Adventurer and vagabond. Writer and explorer. Master of the handstand push-up, crusader for cheap escapades and avid hitchhiker. Borrower of bread and liberator of free soaps. In constant need of a haircut and with a faint aroma of goat, Will has been on the road since he was 19 and has only briefly entered the office world, vowing never to return. He blogs over at The Broke Backpacker , you can follow him on Facebook and Twitter or, if your feeling really friendly, track him down on the road (he’s currently in Colombia) for a beer or two!
1) What hidden gems have you discovered upon your travels which you would share with a total newbie to this particular region?
Whilst backpacking in Central America, I heard about a hostel, well, more of a hippy commune actually, high up in the jungle clad hills of Minke in Southern Colombia. As I got closer to Colombia, I heard about it again. Nobody seemed to be entirely sure where it was but travellers had heard of it from other travellers, it wasn’t in any guidebook and I could find hardly any information at all about it online. Slowly, sleepily, I made my way to Northern Colombia and headed up into the mountains, along a truly terrible road, to find Casa Elemento, a backpacker retreat constantly hidden in clouds. I spent nearly a week here, hanging out, enjoying the biggest hammock in the world and getting wood from the jungle for the nightly bonfire, it was a very relaxed scene and I have been raving about it to everybody I meet ever since!
2) Any places you would recommend that visitors may not find in a guidebook?
Many backpackers have heard of Petra and pretty much every guidebook for the Middle East covers it in depth but what most people don’t know is that, through the magic of couchsurfing, it is actually possible to spend a few nights staying in a bedouin cave. I cave surfed for over a week in Jordan, staying with my friendly host, Ghassab, a rastafrian Bedouin, and sleeping on top of the cave under the stars. I can honestly say that in nearly six years of travel, it was one of the best experiences I have ever had!
3) What is your favorite place you have visited and why is it your favorite that’s not considered off the beaten path. For example, Paris would not be considered off the beaten path but you stumbled upon something hidden there that you weren’t expecting to find, whether it was a walking trail or place where the locals hang out?
In Bucharest I spent a couple of days wandering around the city, seeing all the normal sites. One evening, I made friends with a couple of local guys who insisted on taking me out drinking. They took me down a flight of stairs and into a huge converted bomb shelter which was now the local’s favourite place to have a cheeky pint. There was no backpackers around whatsoever, it was all locals who were most amused with my terrible Hungarian. I got absolutely wasted, so much so that I’m pretty sure I couldn’t find it again even if I tried!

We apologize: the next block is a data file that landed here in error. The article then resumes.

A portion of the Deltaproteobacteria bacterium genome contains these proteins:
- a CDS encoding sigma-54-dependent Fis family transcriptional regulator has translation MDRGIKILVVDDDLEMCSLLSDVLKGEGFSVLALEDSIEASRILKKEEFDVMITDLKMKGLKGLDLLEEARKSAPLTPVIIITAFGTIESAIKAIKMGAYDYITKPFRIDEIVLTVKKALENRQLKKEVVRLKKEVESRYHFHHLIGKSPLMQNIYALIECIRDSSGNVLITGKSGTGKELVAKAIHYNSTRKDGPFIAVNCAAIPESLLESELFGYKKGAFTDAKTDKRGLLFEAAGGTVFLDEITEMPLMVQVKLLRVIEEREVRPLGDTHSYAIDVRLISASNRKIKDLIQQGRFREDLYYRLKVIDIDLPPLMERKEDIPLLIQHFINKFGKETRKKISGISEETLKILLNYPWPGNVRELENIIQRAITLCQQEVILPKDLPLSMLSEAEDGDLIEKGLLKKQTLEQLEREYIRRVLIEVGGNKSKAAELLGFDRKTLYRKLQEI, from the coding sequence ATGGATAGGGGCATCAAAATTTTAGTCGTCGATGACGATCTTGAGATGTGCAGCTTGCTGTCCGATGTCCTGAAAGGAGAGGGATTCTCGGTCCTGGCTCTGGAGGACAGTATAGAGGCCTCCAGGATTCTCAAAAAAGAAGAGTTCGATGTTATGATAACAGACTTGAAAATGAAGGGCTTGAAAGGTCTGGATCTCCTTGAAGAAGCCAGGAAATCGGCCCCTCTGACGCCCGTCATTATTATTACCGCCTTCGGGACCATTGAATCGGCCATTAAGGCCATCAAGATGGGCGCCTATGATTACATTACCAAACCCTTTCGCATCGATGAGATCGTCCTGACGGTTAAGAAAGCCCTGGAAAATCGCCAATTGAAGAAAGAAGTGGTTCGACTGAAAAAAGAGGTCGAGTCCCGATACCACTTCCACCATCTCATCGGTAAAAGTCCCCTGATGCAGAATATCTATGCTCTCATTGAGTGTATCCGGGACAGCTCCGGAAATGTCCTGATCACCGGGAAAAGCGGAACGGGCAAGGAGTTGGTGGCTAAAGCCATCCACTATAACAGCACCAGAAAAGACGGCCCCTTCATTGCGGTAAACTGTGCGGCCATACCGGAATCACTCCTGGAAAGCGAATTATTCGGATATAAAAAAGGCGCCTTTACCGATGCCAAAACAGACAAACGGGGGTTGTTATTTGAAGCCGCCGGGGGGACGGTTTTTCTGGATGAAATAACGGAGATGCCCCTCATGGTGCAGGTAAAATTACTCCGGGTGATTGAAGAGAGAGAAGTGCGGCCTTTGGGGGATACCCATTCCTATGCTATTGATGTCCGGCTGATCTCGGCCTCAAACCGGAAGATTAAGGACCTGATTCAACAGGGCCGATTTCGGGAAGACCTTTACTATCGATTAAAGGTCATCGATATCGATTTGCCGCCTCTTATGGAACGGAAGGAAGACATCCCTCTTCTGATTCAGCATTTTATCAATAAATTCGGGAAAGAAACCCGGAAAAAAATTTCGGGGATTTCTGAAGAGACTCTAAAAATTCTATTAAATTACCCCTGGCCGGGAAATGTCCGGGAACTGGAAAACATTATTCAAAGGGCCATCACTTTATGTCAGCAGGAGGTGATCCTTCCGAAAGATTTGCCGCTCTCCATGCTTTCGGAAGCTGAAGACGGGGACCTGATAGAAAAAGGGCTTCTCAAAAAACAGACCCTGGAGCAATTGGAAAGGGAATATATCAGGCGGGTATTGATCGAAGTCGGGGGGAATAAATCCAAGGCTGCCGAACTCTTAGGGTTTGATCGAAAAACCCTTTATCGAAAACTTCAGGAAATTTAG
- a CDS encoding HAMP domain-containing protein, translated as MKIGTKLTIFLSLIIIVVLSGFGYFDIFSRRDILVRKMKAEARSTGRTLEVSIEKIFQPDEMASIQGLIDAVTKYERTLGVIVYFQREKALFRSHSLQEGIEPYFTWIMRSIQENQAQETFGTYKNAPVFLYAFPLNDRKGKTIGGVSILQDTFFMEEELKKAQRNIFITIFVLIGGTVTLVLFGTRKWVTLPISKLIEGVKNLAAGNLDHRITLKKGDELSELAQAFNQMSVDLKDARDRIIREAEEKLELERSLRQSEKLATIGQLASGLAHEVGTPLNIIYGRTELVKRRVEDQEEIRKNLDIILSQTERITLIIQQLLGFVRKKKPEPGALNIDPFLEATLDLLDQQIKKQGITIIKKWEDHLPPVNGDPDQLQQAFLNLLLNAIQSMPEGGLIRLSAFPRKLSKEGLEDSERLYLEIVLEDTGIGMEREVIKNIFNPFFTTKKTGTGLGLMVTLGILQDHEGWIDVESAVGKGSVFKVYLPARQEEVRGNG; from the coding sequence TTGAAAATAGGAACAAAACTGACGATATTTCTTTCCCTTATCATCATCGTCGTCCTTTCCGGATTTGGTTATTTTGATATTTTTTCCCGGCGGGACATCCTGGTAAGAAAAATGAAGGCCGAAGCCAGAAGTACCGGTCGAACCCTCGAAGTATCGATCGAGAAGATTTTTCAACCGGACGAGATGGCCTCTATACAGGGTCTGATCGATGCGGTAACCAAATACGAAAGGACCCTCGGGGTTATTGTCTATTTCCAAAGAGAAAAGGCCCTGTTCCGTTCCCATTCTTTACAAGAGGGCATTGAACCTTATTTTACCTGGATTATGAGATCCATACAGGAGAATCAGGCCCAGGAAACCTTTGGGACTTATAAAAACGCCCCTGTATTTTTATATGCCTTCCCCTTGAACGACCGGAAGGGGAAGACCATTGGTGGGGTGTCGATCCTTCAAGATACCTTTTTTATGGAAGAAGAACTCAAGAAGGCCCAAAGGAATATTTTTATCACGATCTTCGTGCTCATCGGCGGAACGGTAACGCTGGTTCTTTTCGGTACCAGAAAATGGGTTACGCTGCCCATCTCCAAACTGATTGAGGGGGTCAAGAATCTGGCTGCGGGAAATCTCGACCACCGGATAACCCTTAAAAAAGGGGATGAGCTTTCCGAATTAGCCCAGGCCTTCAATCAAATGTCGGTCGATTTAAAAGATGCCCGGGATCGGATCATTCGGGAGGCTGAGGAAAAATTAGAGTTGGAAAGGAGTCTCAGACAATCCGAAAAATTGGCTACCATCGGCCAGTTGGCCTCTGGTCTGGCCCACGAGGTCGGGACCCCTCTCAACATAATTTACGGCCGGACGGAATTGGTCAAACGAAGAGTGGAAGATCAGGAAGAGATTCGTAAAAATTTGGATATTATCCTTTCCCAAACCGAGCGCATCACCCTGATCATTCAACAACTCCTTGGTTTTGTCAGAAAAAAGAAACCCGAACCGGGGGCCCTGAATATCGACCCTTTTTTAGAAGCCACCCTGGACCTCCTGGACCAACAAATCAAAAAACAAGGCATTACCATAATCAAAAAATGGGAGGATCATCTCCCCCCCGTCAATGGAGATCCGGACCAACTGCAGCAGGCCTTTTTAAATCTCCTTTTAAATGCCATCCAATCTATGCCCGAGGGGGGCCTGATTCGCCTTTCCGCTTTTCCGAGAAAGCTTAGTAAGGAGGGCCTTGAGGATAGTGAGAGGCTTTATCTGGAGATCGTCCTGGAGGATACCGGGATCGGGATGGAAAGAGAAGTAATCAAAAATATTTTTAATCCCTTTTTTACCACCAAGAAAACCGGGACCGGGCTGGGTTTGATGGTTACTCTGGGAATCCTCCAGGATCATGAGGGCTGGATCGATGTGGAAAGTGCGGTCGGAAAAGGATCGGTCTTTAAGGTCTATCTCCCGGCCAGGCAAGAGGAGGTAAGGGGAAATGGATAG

4) Can you share some local haunts you have found in your travels that the locals themselves have shared with you?
Whilst trekking in Nepal, I stopped in a tiny settlement for a refreshing glass of Seabuckthorn juice, a tiny Nepalese man approached me and in halting english said he had something to show me. I followed him for perhaps half an hour, along a winding cliffside trail overlooking a stunning river. Every time I asked him where we were going he simply smiled and bade me follow him. Eventually, we turned a corner and came across a bubbling hot spring overlooking a vibrant vista of icy peaks and alpine meadows. There was already an elderly lady and her three grandchildren happily splashing around but I quickly joined them, they were absolutely fascinated and delighted to see a backpacker so far from the trail.
5) Now that you have seen some of these ‘off the beaten path’s and hidden gems, would you consider trying to find more of these places when traveling or would you stick to the usual tourist places to visit? For example, many people visit Paris to see the Eiffel Tower and Rome for the Coliseum but there is more to these places than what we have seen.
To be honest, I tend to avoid touristy places anyway; they are usually expensive and are always so crowded that I would far rather just head out into the countryside to see what I can find. In India for example, the Taj Mahal is on everybody’s list and yeah, sure I went and checked it out, it was beautiful but so busy with local and foreign tourists I really didn’t enjoy the experience; I far preferred staying in the free boarding houses available at the Golden Temple, wandering the banks of the River Ganges in Varanasi and taking in the rock-cut temples of Hampi; these spots are also popular but they are much larger sites, there is a lot more to see and you don’t feel like you have to compete with people to get ‘your slot’ in the best photography spot. Most of my best travel memories have involved exploring tiny ruins, temples or archaeological sites that aren’t even in guidebooks, in a way I prefer to know nothing about the site I am exploring, then I can imagine the history of the place myself, I have a fairly vivid imagination!
If you enjoyed this article, please show Will some love on Facebook!